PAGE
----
Tuesday, April 22, 2008

"Heaven Knows I'm Miserable Now" / The Smiths

Watching Forgetting Sarah Marshall over the weekend, I caught this song faintly in the background as the lead character (hard to call him a hero) moped around his house after being dumped. An obvious soundtrack choice, but I wish it had been played up more; that adolescent self-pity vibrating through Morrissey's vocals completely pegged what was going on with that guy, and I've been humming the song ever since.

I missed the Smiths -- but then again, most of us in the States did. Face it, the Eighties were a strange musical limbo, with the great stuff (there was great stuff, I now know) floating around the ozone while records like Thriller and Like a Virgin and Kissing to Be Clever were repeatedly blasted at us. No wonder we sucked up the Police and Dire Straits like fresh water in the desert. If it hadn't been for that vacuum, maybe we wouldn't have had Springsteen to deal with today.

But coming to the Smiths late is better than never discovering them at all. While I dig Morrissey's more recent stuff too, the idiosyncracies of the Smiths really get me where I live. Being a Ray Davies fan, I'm not put off by Morrissey's fey vocals at all; in fact I love them. Few songwriters can get away with throwing rhymes out the window, but Morrissey pulls it off, maybe because he also doesn't care how many syllables are in a line. That quirky mix of Brechtian songspiele with a backbeat and Johnny Marr's catchy guitar riffs was genius.

Our singer's condition is something we can all secretly identify with: "I was happy in the haze of a drunken hour / But heaven knows I'm miserable now / I was looking for a job and then I found a job / And heaven knows I'm miserable now." None of the conventional cures really work for this guy. As the melody ricochets wearily between two notes, occasionally flipping up into a mournful falsetto, we're sucked into his passive-aggressive paralysis.

His general misanthropy kicks in too -- "In my life / Why do I give valuable time / To people who don't care if I live or die" (great self-pitying wail there) or "Why do I smile / At people who / I'd much rather kick in the eye" -- we all know how that feels. But how English is that knee-jerk politeness, not to mention all the resentful baggage it carries with it? His girlfriend is useless: "What she asked of me at the end of the day / Caligula would have blushed." That line cracks me up, especially given the drama queen flutter he gives "blushed." "Oh, you've been in the house too long, she said" -- I bet she did -- "And I naturally fled." Naturally. Really, he may feel sorry for himself, but I've got news for you, man, she's not the problem.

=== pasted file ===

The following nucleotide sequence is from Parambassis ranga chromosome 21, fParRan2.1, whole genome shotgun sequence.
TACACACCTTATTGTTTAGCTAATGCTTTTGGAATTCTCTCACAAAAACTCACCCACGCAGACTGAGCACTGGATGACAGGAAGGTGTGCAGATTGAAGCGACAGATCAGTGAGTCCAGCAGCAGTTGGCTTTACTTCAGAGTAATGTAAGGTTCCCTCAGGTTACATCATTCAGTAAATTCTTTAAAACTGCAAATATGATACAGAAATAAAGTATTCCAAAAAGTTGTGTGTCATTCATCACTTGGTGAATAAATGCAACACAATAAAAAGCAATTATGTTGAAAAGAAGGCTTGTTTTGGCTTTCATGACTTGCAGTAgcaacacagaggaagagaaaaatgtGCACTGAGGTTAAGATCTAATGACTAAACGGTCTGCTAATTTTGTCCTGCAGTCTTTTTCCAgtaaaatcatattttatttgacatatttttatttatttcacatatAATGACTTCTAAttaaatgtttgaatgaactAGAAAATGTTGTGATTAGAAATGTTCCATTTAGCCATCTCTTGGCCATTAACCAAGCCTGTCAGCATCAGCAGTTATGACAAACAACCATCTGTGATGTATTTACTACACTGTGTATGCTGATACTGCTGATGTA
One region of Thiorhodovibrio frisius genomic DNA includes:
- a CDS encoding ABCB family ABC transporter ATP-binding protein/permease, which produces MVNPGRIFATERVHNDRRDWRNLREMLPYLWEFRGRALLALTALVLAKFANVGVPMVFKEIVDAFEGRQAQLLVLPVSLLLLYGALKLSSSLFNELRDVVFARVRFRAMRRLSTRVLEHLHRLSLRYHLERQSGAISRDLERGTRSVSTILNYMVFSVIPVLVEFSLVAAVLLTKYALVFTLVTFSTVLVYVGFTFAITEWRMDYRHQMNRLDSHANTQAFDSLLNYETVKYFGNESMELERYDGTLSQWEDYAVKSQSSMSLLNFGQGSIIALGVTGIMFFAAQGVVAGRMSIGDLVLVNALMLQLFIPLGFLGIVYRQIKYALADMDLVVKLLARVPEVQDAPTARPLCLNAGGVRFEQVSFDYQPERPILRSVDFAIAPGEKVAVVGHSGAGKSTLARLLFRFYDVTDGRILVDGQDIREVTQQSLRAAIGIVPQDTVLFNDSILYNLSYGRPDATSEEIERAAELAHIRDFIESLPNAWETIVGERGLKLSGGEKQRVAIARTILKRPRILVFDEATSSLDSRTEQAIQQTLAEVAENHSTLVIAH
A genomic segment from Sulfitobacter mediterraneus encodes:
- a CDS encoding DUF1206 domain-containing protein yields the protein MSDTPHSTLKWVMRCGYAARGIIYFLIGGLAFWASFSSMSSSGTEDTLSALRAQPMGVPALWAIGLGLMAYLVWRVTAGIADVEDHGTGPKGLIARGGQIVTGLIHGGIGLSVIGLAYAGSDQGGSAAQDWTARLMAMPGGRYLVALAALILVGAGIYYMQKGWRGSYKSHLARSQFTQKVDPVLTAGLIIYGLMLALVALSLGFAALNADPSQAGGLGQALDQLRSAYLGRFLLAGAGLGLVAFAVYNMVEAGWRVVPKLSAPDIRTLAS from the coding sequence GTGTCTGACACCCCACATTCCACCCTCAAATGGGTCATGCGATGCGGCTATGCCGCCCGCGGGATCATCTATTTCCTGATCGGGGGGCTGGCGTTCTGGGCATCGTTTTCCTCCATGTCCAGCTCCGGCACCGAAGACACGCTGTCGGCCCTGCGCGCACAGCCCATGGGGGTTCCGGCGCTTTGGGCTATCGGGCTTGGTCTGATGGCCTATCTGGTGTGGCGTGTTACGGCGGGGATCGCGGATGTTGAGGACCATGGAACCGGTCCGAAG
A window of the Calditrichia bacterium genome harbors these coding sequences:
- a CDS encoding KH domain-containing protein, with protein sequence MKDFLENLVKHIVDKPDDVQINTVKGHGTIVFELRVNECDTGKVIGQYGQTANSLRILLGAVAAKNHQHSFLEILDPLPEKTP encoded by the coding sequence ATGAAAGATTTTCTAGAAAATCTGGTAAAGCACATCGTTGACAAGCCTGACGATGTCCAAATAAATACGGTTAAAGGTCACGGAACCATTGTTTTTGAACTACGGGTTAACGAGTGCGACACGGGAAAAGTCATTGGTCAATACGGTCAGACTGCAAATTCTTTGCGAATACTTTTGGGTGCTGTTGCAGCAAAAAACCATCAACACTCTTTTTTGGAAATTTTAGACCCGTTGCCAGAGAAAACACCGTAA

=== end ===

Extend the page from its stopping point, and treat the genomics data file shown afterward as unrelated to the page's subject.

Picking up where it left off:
So what are we supposed to make of this guy? Morrissey sees how ridiculous he is, for sure, but he's not totally putting him down; there's some sneaky sympathy there too. (It's the same slippery perspective Ray Davies has been using for years.) We're free to see aspects of ourselves in his whiny despondency, or not. Whatever. It's better than a trip to the shrink, in my opinion, and a hell of lot more fun.

Heaven Knows I'm Miserable Now sample

6 comments:

Franko6677 said...

I noticed this song in the film, too. I like the song a lot better than I liked the film. The main character's excessive self-pity annoyed me. Ironically, I am a big fan of the Smiths.

Great tune, and great write-up on it.

And oh yeah, I responded to your Twilley comment back at my site.

Uncle E said...

I was lucky enough to pick up the Smiths first album as soon as it was released in 1984. The dude at the record store said it was similiar to the wonderful Scottish band Orange Juice, so I snatched it up. I loved it and bought each subsequent release after. I don't think this song was on a proper Smiths album, was it? I was first introduced to it through Hatful Of Hollow, which was a kind of 'greatest hits' package (even though they'd only released one album by that point!) with b-sides and single only cuts.
The Queen is Dead remains my favorite of theirs, but the first album is a VERY close second.
Great post!

GE said...

Like your blog and your taste in music (mostly). So why the Bruce hating?

Holly A Hughes said...

Thanks for the good words, GE.

As for Bruce...it's not so much Bruce I hate as the unassailable Boss phenomenon -- hordes of uncritical fans, sold-out arena shows, and the media's general slobbering reverence. It's the same problem I have with the Stones and the Who. While I like some of their music, I feel shut out by their rabid throngs of supporters who can't stand to have their rock gods criticized at all. Over time, that's hardened into a contrarian position. And of course, after trying to like him for several eyars, I've decided not to listen to anything new by him, so I may be missing opportunities to revise my opinion. (But really, that Seeger album sucked.)

Since his earlier days, don't you think Bruce has gotten a leetle self-important? And I believe his music lacks delicacy, subtlety, or range, which happen to be qualities I highly value. How many Springsteen tracks go on for 30 seconds longer than they have to, just so the chorus can be repeated two more times at maximum volume?

But hey, we've all got to have our blind spots. And otherwise I'm sure he's a lovely man...

GE said...

I can appreciate your feelings. In fact, I grew up in Jersey and hated Bruce thanks mostly to unassailable (and there unescapable) phenomenon. But after leaving the state, I found his music on my own terms and gained a new appreciation.

Julie said...

This song is a hoot. I love the whole album.